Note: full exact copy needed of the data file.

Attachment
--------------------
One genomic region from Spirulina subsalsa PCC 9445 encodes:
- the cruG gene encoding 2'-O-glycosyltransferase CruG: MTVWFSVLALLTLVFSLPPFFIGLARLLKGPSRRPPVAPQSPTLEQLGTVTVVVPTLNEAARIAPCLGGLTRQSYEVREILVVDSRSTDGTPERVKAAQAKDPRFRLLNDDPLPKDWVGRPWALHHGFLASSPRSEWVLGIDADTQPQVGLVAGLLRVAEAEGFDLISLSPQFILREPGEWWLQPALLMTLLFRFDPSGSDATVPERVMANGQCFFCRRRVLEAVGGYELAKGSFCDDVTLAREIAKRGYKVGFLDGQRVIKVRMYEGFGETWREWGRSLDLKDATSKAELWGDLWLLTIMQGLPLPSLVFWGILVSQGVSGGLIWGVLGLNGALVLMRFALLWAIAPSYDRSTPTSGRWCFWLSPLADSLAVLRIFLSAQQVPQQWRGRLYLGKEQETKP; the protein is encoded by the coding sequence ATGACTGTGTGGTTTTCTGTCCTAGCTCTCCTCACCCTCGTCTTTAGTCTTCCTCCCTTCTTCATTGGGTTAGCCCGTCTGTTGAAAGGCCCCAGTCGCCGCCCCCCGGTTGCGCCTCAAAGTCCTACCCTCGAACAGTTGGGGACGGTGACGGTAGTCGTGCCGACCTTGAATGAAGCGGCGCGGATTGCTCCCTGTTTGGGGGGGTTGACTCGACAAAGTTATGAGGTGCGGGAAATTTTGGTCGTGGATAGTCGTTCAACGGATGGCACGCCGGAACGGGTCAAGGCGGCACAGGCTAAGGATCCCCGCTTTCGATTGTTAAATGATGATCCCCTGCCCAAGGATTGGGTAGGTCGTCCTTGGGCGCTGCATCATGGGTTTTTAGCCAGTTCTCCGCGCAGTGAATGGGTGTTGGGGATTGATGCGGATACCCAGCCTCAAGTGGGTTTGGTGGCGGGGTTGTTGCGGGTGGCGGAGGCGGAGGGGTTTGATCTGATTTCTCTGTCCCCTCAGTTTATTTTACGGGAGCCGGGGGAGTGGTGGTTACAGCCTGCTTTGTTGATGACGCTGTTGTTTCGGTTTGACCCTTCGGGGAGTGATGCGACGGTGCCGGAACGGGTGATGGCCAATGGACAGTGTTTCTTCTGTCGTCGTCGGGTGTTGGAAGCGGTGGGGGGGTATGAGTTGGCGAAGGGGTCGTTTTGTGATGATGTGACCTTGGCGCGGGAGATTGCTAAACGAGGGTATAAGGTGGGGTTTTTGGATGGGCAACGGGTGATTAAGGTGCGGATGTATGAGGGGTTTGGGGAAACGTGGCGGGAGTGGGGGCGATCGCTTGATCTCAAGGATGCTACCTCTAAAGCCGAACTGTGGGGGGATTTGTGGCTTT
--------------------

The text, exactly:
One genomic region from Spirulina subsalsa PCC 9445 encodes:
- the cruG gene encoding 2'-O-glycosyltransferase CruG: MTVWFSVLALLTLVFSLPPFFIGLARLLKGPSRRPPVAPQSPTLEQLGTVTVVVPTLNEAARIAPCLGGLTRQSYEVREILVVDSRSTDGTPERVKAAQAKDPRFRLLNDDPLPKDWVGRPWALHHGFLASSPRSEWVLGIDADTQPQVGLVAGLLRVAEAEGFDLISLSPQFILREPGEWWLQPALLMTLLFRFDPSGSDATVPERVMANGQCFFCRRRVLEAVGGYELAKGSFCDDVTLAREIAKRGYKVGFLDGQRVIKVRMYEGFGETWREWGRSLDLKDATSKAELWGDLWLLTIMQGLPLPSLVFWGILVSQGVSGGLIWGVLGLNGALVLMRFALLWAIAPSYDRSTPTSGRWCFWLSPLADSLAVLRIFLSAQQVPQQWRGRLYLGKEQETKP; the protein is encoded by the coding sequence ATGACTGTGTGGTTTTCTGTCCTAGCTCTCCTCACCCTCGTCTTTAGTCTTCCTCCCTTCTTCATTGGGTTAGCCCGTCTGTTGAAAGGCCCCAGTCGCCGCCCCCCGGTTGCGCCTCAAAGTCCTACCCTCGAACAGTTGGGGACGGTGACGGTAGTCGTGCCGACCTTGAATGAAGCGGCGCGGATTGCTCCCTGTTTGGGGGGGTTGACTCGACAAAGTTATGAGGTGCGGGAAATTTTGGTCGTGGATAGTCGTTCAACGGATGGCACGCCGGAACGGGTCAAGGCGGCACAGGCTAAGGATCCCCGCTTTCGATTGTTAAATGATGATCCCCTGCCCAAGGATTGGGTAGGTCGTCCTTGGGCGCTGCATCATGGGTTTTTAGCCAGTTCTCCGCGCAGTGAATGGGTGTTGGGGATTGATGCGGATACCCAGCCTCAAGTGGGTTTGGTGGCGGGGTTGTTGCGGGTGGCGGAGGCGGAGGGGTTTGATCTGATTTCTCTGTCCCCTCAGTTTATTTTACGGGAGCCGGGGGAGTGGTGGTTACAGCCTGCTTTGTTGATGACGCTGTTGTTTCGGTTTGACCCTTCGGGGAGTGATGCGACGGTGCCGGAACGGGTGATGGCCAATGGACAGTGTTTCTTCTGTCGTCGTCGGGTGTTGGAAGCGGTGGGGGGGTATGAGTTGGCGAAGGGGTCGTTTTGTGATGATGTGACCTTGGCGCGGGAGATTGCTAAACGAGGGTATAAGGTGGGGTTTTTGGATGGGCAACGGGTGATTAAGGTGCGGATGTATGAGGGGTTTGGGGAAACGTGGCGGGAGTGGGGGCGATCGCTTGATCTCAAGGATGCTACCTCTAAAGCCGAACTGTGGGGGGATTTGTGGCTTT